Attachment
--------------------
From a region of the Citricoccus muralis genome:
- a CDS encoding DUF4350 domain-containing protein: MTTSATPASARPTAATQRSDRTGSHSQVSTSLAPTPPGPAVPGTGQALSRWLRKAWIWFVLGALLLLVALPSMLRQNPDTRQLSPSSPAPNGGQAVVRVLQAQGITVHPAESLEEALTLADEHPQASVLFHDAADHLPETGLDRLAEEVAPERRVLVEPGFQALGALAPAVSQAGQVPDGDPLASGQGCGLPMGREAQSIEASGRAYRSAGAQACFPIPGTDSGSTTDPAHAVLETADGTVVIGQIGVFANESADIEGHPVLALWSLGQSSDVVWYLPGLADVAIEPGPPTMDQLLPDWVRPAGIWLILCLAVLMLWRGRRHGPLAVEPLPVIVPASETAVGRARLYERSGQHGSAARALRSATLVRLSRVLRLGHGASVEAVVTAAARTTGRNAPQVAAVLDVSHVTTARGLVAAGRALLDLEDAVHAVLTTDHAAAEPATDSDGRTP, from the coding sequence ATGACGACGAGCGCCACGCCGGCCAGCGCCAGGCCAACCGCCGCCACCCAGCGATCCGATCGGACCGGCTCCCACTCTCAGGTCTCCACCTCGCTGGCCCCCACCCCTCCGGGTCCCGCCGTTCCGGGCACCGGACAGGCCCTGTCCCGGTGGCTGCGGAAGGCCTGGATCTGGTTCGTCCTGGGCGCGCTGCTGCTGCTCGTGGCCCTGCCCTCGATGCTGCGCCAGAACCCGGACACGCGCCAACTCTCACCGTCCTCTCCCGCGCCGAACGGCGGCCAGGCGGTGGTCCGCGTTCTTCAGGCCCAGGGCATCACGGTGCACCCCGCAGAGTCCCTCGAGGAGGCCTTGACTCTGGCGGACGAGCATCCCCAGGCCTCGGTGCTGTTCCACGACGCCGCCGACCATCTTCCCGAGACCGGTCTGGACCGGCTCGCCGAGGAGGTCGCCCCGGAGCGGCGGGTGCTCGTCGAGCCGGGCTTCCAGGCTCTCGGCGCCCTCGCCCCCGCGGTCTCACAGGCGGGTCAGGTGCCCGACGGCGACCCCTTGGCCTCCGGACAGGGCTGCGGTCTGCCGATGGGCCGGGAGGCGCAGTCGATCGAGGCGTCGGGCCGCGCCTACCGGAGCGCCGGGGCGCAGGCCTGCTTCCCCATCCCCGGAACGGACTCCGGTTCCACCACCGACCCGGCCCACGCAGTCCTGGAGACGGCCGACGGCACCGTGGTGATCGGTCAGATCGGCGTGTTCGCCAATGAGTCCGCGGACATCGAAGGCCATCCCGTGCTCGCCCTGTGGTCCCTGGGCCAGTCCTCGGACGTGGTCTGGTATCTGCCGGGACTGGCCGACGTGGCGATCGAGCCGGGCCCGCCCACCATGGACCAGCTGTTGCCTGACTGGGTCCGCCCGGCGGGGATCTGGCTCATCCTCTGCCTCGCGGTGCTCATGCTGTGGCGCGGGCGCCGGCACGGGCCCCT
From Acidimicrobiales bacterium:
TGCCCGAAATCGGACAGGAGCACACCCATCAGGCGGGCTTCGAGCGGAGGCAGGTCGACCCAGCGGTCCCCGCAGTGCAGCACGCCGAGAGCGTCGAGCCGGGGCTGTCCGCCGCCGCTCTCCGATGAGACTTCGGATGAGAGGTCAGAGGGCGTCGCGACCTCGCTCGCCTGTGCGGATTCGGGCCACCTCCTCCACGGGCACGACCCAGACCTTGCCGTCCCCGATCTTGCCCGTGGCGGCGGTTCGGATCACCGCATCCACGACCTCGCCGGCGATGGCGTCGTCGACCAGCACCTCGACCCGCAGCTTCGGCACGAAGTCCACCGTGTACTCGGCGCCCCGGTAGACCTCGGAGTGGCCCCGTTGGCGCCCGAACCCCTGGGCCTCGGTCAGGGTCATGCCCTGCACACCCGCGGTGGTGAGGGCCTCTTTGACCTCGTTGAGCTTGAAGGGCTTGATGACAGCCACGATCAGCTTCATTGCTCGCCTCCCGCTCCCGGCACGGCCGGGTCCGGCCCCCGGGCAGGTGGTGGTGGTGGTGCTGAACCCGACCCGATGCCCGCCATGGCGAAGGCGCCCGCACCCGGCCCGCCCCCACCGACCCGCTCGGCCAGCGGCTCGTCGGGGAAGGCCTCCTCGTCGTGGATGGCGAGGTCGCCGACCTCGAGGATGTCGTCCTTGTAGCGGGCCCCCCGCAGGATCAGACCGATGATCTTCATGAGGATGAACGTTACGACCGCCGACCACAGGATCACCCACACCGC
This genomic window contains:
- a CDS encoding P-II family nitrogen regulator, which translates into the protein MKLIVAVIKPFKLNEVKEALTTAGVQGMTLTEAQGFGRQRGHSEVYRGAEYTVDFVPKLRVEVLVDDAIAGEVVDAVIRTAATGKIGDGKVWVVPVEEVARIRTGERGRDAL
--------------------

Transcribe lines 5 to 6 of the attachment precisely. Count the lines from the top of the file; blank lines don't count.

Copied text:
This genomic window contains:
- a CDS encoding P-II family nitrogen regulator, which translates into the protein MKLIVAVIKPFKLNEVKEALTTAGVQGMTLTEAQGFGRQRGHSEVYRGAEYTVDFVPKLRVEVLVDDAIAGEVVDAVIRTAATGKIGDGKVWVVPVEEVARIRTGERGRDAL